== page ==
SURVEY FINDS RISING PUBLIC DISTRUST OF PHARMA INDUSTRY
The public continues to lose trust in the pharma industry, viewing it far differently than the industry perceives itself, according to a new PricewaterhouseCoopers report.
The public believes the industry puts profits before patients, and is unaware of the benefits pharmaceutical companies bring to healthcare, according to the report, titled "Recapturing the Vision: Restoring Trust in the Pharmaceutical Industry by Translating Expectations into Actions." For the survey, PricewaterhouseCoopers sought out consumers and people involved with the pharmaceutical industry, including physicians, health insurers, researchers, policymakers and executives.
Among the survey findings:
74 percent of consumers underestimated the average financial investment required to research and develop a new drug by more than 50 percent;
45 percent of consumers thought that pharmaceutical companies choose to develop "me-too" and "lifestyle" drugs with the greatest sales potential, while 71 percent of those involved with the industry thought that they place health needs first; and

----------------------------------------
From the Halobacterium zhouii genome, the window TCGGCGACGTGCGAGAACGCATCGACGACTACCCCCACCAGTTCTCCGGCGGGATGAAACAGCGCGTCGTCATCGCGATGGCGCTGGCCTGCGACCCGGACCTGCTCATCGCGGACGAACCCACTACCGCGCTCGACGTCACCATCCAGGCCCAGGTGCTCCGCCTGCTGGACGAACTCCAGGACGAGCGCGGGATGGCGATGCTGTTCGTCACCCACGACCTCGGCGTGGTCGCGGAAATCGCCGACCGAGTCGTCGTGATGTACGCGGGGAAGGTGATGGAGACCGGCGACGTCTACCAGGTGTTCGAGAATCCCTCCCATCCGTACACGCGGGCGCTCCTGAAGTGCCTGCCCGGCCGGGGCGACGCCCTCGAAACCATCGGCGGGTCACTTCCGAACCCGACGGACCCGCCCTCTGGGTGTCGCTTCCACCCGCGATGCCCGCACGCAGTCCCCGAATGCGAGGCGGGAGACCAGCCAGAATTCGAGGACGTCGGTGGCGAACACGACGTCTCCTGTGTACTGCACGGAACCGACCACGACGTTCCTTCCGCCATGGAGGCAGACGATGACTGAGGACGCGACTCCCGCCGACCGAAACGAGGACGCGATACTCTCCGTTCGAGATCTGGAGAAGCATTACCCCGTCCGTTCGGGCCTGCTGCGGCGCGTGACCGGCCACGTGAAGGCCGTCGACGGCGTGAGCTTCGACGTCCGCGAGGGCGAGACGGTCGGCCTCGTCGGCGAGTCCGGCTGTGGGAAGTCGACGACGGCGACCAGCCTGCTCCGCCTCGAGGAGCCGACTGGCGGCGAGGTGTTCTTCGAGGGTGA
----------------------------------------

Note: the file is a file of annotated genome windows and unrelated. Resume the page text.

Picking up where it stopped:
90 percent of consumers and those involved with the industry did not think that direct-to-consumer advertising provides complete and useful information, while 40 percent of pharma executives thought that it does.
"Pharmaceutical companies need to demonstrate a better balance of their primary healthcare mission with their fiduciary obligation to shareholders through patient-focused behavior," Peter Claude, a partner in PricewaterhouseCoopers' Pharmaceutical and Life Sciences Advisory Services Group, said. "Research has shown that a 5 percent positive change in corporate reputation translates into a 3 percent to 5 percent positive change in market capitalization."